Chiranjeevi has both Kamal Haasan and Rajinikanth in him. Not only can he do action, but he can also act
– Director K. Balachandaran
Do not be alarmed when you step out on the streets and find people casually dancing, singing or celebrating. We’re alarmed that you did not see this coming. Wondering why? It’s not just a birthday, it’s the celebration of a phenomenon… a phenomenon that the world knows as Megastar Chiranjeevi.
Today, on August 22, 2019, Megastar Chiranjeevi, who was born as Konidela Siva Sankara Vara Prasad, turns 64. And in his six-plus decades, this man has gone from a boy-next=door to an international superstar. Most actors survive the test of time because of the niche audience that they find in their peak times. But Chiru, as he is fondly called, does not need a niche. Three generations have been avid watchers of his films and the fandom grows every day. The current idea of ‘relevancy’ remains opposed to the Megastar’s identity. Because, despite taking a decade-long hiatus from the screen, his relevance remains the same.
Born to a constable, Chiru actively stood out from the crowd. From being an NCC cadet participating in the Republic Day Parade in New Delhi to giving back-to-back commercial hits, this man knows only one way – forward. In his career spanning 40 years (and counting), Chiru has made his mark in Telugu, Hindi, Tamil and Kannada film industries. His 1978 debut film, Punadirallu, established the actor in him but he shouldered films as the lead only with Khaidi much later. His good looks, exceptional dancing skills and the relatability he brought to his characters made him a household favourite soon. You have to believe that there is something extraordinary when his 1987 film, Swayum Krushi, was made in 14 languages later. And it was also dubbed in Russian to be presented at the Moscow International Film Festival.
Most industries veteran compare Chiranjeevi’s fame and success next in line to NTR Sr., the original hero of Tollywood.
The peak of Megastar’s career is truly what deserves to be called a peak. Some magazines reported him as “Bigger than Bachchan”. In fact, during the 59th Academy Awards, Chiranjeevi was one of the Indian delegates at the global event. The 1992 film, Gharana Mogudu, did not only set a box office record but also made Chiranjeevi the MEGA star. He remains the first man to be paid a whopping amount of over Rs 1 crore for a single project, back in the ’90s. A few years later, he established the ‘Chiranjeevi Charitable Trust’ that has been serving people with blood banks and eye banks, since time. After the remake of hit Bollywood film Munna Bhai MBBS, titled Shankar Dada Zindabad, Chiranjeevi stepped out of TFI and founded the Praja Rajyam Party.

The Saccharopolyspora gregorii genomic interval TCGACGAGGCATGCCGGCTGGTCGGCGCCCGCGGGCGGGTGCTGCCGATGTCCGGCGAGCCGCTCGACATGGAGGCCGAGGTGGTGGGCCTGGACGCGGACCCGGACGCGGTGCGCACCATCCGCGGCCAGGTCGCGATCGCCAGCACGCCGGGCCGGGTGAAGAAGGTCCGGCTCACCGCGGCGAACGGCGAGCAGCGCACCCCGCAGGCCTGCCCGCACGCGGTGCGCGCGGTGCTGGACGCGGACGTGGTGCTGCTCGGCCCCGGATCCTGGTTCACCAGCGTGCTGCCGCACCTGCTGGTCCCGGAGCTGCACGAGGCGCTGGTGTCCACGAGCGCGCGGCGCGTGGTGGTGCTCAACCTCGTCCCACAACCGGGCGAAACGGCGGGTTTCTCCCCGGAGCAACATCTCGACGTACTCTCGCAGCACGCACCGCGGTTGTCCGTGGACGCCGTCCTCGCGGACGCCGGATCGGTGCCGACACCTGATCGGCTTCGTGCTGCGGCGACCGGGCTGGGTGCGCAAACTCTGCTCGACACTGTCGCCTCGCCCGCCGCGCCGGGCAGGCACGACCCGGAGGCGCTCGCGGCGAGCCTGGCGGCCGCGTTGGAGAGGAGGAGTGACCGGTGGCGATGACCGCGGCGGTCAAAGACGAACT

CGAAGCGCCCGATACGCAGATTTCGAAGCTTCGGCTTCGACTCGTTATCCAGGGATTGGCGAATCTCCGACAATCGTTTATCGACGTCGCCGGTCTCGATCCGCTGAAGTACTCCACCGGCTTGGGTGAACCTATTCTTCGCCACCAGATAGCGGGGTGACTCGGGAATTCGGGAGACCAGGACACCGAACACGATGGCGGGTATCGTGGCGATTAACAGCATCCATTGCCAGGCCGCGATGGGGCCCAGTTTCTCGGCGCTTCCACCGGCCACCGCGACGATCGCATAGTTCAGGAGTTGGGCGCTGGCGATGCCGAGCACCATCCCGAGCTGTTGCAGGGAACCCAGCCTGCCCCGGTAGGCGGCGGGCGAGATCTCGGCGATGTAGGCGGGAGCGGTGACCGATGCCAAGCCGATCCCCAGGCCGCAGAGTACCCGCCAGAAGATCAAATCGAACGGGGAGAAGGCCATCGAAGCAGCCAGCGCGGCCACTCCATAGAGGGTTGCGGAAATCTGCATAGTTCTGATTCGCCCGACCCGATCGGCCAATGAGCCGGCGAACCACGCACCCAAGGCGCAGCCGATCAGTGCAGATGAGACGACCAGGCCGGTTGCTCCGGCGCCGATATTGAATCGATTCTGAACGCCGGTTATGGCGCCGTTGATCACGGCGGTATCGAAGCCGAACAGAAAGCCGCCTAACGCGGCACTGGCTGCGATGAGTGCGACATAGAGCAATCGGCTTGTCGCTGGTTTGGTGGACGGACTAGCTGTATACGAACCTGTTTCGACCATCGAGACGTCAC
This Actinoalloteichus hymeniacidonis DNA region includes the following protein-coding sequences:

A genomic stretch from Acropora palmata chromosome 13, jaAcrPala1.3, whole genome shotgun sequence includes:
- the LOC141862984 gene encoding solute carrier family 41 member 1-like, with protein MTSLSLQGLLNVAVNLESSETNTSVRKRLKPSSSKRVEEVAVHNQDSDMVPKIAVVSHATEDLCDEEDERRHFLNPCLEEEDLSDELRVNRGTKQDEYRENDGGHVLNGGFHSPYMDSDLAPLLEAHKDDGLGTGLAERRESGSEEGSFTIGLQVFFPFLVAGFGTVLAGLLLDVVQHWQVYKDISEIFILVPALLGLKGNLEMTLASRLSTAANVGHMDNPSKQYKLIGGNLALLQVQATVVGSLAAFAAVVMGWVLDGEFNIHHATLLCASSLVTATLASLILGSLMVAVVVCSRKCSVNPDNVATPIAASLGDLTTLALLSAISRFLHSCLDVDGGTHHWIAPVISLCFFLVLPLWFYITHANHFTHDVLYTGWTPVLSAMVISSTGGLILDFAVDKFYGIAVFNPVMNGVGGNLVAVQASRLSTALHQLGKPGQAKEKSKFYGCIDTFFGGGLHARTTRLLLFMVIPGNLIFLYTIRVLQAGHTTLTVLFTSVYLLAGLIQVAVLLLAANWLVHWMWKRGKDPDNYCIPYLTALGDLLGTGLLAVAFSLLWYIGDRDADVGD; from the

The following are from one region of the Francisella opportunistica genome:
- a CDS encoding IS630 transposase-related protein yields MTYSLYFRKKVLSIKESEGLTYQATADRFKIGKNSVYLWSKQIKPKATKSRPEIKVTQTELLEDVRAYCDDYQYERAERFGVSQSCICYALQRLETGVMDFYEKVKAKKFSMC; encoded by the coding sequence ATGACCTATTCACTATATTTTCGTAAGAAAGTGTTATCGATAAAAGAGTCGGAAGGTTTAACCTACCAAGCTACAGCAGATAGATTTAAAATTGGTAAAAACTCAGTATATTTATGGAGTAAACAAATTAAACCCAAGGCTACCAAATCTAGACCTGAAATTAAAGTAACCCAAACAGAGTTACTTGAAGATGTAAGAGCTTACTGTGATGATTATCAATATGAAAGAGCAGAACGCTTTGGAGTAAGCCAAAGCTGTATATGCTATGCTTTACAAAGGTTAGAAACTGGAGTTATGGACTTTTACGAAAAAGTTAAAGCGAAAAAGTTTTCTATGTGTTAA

For as long as the party existed, he had only one aim and agenda – to serve the people. During this decade long absence from the screen, Chiru graced us only four times. He made a cameo in his son, Ram Charan Teja’s films Magadheera and Bruce Lee: The Fighter. Other than this, he turned narrator for his nephew Allu Arjun’s films Varudu and Rudhrammadevi. It took almost nine-and-a-half years to bring a script to the table that would be suitable to make a banging re-entry on the 70mm screen; that would also quench the decade-long thirst of his fans. And this came to us in the form of Khaidi no. 150 – marking the 150th film to feature Chiranjeevi.
The recipient of many awards, including four Nandi Awards and the Padma Bhushan honour, Megastar, currently awaits audience’s response to his larger-than-life biopic of Uyyalawada Narasimha Reddy, which is titled as Sye Raa Narasimha, bankrolled by his son. We’re already prepared to watch three miles of roads blocked by Chiru’s die-hard fans as he graces the cinema houses once again (based on personal experience).
What’s in a name, they ask… Born Konidela Siva Sankara Vara Prasad, Chiranjeevi adopted this stage name on his mother’s insistence. Because it means “Live forever”. Well, sometimes… miracles do come true.
Wishing the Super, Super Star a happy birthday and many more films ahead!